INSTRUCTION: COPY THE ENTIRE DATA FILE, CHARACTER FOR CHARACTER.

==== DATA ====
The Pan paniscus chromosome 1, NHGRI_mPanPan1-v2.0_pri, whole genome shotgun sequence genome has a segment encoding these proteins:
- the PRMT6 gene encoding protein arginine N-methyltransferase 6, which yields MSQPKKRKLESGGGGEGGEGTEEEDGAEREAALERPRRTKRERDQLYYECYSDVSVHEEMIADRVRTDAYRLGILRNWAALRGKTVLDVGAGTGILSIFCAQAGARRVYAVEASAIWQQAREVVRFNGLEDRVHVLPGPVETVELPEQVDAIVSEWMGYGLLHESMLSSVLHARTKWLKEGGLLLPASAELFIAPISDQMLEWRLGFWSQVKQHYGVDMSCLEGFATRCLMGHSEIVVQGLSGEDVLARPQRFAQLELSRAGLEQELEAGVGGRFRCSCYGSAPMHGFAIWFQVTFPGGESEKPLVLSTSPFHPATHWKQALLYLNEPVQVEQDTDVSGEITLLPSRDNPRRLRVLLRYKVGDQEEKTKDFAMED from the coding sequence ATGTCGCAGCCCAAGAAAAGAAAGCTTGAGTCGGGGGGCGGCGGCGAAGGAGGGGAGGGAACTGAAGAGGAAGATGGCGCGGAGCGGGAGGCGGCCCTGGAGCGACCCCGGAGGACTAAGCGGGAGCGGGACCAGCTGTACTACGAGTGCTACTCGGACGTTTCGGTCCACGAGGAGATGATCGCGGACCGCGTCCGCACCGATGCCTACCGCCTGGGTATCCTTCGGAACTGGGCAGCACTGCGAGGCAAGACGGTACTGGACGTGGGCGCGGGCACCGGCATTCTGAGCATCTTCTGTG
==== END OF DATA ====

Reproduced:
The Pan paniscus chromosome 1, NHGRI_mPanPan1-v2.0_pri, whole genome shotgun sequence genome has a segment encoding these proteins:
- the PRMT6 gene encoding protein arginine N-methyltransferase 6, which yields MSQPKKRKLESGGGGEGGEGTEEEDGAEREAALERPRRTKRERDQLYYECYSDVSVHEEMIADRVRTDAYRLGILRNWAALRGKTVLDVGAGTGILSIFCAQAGARRVYAVEASAIWQQAREVVRFNGLEDRVHVLPGPVETVELPEQVDAIVSEWMGYGLLHESMLSSVLHARTKWLKEGGLLLPASAELFIAPISDQMLEWRLGFWSQVKQHYGVDMSCLEGFATRCLMGHSEIVVQGLSGEDVLARPQRFAQLELSRAGLEQELEAGVGGRFRCSCYGSAPMHGFAIWFQVTFPGGESEKPLVLSTSPFHPATHWKQALLYLNEPVQVEQDTDVSGEITLLPSRDNPRRLRVLLRYKVGDQEEKTKDFAMED from the coding sequence ATGTCGCAGCCCAAGAAAAGAAAGCTTGAGTCGGGGGGCGGCGGCGAAGGAGGGGAGGGAACTGAAGAGGAAGATGGCGCGGAGCGGGAGGCGGCCCTGGAGCGACCCCGGAGGACTAAGCGGGAGCGGGACCAGCTGTACTACGAGTGCTACTCGGACGTTTCGGTCCACGAGGAGATGATCGCGGACCGCGTCCGCACCGATGCCTACCGCCTGGGTATCCTTCGGAACTGGGCAGCACTGCGAGGCAAGACGGTACTGGACGTGGGCGCGGGCACCGGCATTCTGAGCATCTTCTGTG